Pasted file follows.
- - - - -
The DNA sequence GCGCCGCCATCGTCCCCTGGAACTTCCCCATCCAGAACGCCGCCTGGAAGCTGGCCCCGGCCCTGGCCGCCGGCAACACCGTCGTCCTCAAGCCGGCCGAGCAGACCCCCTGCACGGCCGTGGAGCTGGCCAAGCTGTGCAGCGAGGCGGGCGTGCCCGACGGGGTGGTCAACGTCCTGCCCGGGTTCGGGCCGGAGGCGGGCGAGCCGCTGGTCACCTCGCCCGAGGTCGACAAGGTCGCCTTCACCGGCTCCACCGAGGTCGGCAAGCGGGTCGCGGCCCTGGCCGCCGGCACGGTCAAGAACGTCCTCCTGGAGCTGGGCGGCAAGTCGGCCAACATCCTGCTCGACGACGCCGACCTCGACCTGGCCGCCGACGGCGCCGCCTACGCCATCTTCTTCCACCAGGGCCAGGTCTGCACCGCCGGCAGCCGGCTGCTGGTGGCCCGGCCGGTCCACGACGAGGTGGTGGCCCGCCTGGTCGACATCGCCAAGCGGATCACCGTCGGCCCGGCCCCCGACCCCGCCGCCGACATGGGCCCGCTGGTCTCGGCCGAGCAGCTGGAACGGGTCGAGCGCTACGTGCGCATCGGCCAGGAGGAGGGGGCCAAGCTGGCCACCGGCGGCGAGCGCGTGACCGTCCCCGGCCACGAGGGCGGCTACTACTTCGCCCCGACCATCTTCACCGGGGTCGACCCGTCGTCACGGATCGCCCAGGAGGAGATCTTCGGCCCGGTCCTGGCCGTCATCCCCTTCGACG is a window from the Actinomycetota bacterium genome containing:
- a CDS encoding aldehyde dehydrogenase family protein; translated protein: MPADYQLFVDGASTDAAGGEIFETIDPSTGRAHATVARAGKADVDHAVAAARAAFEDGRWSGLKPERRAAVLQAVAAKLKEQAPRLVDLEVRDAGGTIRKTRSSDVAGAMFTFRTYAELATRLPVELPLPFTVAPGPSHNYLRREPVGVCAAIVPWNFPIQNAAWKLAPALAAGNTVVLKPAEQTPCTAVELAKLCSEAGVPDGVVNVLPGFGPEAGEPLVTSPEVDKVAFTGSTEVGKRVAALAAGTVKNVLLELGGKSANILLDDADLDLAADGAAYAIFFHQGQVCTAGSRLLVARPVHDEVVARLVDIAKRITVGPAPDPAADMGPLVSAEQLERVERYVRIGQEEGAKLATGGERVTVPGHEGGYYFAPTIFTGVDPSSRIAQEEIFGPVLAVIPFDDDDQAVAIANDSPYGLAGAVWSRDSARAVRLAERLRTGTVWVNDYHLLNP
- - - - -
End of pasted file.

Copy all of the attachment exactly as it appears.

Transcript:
The DNA sequence GCGCCGCCATCGTCCCCTGGAACTTCCCCATCCAGAACGCCGCCTGGAAGCTGGCCCCGGCCCTGGCCGCCGGCAACACCGTCGTCCTCAAGCCGGCCGAGCAGACCCCCTGCACGGCCGTGGAGCTGGCCAAGCTGTGCAGCGAGGCGGGCGTGCCCGACGGGGTGGTCAACGTCCTGCCCGGGTTCGGGCCGGAGGCGGGCGAGCCGCTGGTCACCTCGCCCGAGGTCGACAAGGTCGCCTTCACCGGCTCCACCGAGGTCGGCAAGCGGGTCGCGGCCCTGGCCGCCGGCACGGTCAAGAACGTCCTCCTGGAGCTGGGCGGCAAGTCGGCCAACATCCTGCTCGACGACGCCGACCTCGACCTGGCCGCCGACGGCGCCGCCTACGCCATCTTCTTCCACCAGGGCCAGGTCTGCACCGCCGGCAGCCGGCTGCTGGTGGCCCGGCCGGTCCACGACGAGGTGGTGGCCCGCCTGGTCGACATCGCCAAGCGGATCACCGTCGGCCCGGCCCCCGACCCCGCCGCCGACATGGGCCCGCTGGTCTCGGCCGAGCAGCTGGAACGGGTCGAGCGCTACGTGCGCATCGGCCAGGAGGAGGGGGCCAAGCTGGCCACCGGCGGCGAGCGCGTGACCGTCCCCGGCCACGAGGGCGGCTACTACTTCGCCCCGACCATCTTCACCGGGGTCGACCCGTCGTCACGGATCGCCCAGGAGGAGATCTTCGGCCCGGTCCTGGCCGTCATCCCCTTCGACG is a window from the Actinomycetota bacterium genome containing:
- a CDS encoding aldehyde dehydrogenase family protein; translated protein: MPADYQLFVDGASTDAAGGEIFETIDPSTGRAHATVARAGKADVDHAVAAARAAFEDGRWSGLKPERRAAVLQAVAAKLKEQAPRLVDLEVRDAGGTIRKTRSSDVAGAMFTFRTYAELATRLPVELPLPFTVAPGPSHNYLRREPVGVCAAIVPWNFPIQNAAWKLAPALAAGNTVVLKPAEQTPCTAVELAKLCSEAGVPDGVVNVLPGFGPEAGEPLVTSPEVDKVAFTGSTEVGKRVAALAAGTVKNVLLELGGKSANILLDDADLDLAADGAAYAIFFHQGQVCTAGSRLLVARPVHDEVVARLVDIAKRITVGPAPDPAADMGPLVSAEQLERVERYVRIGQEEGAKLATGGERVTVPGHEGGYYFAPTIFTGVDPSSRIAQEEIFGPVLAVIPFDDDDQAVAIANDSPYGLAGAVWSRDSARAVRLAERLRTGTVWVNDYHLLNP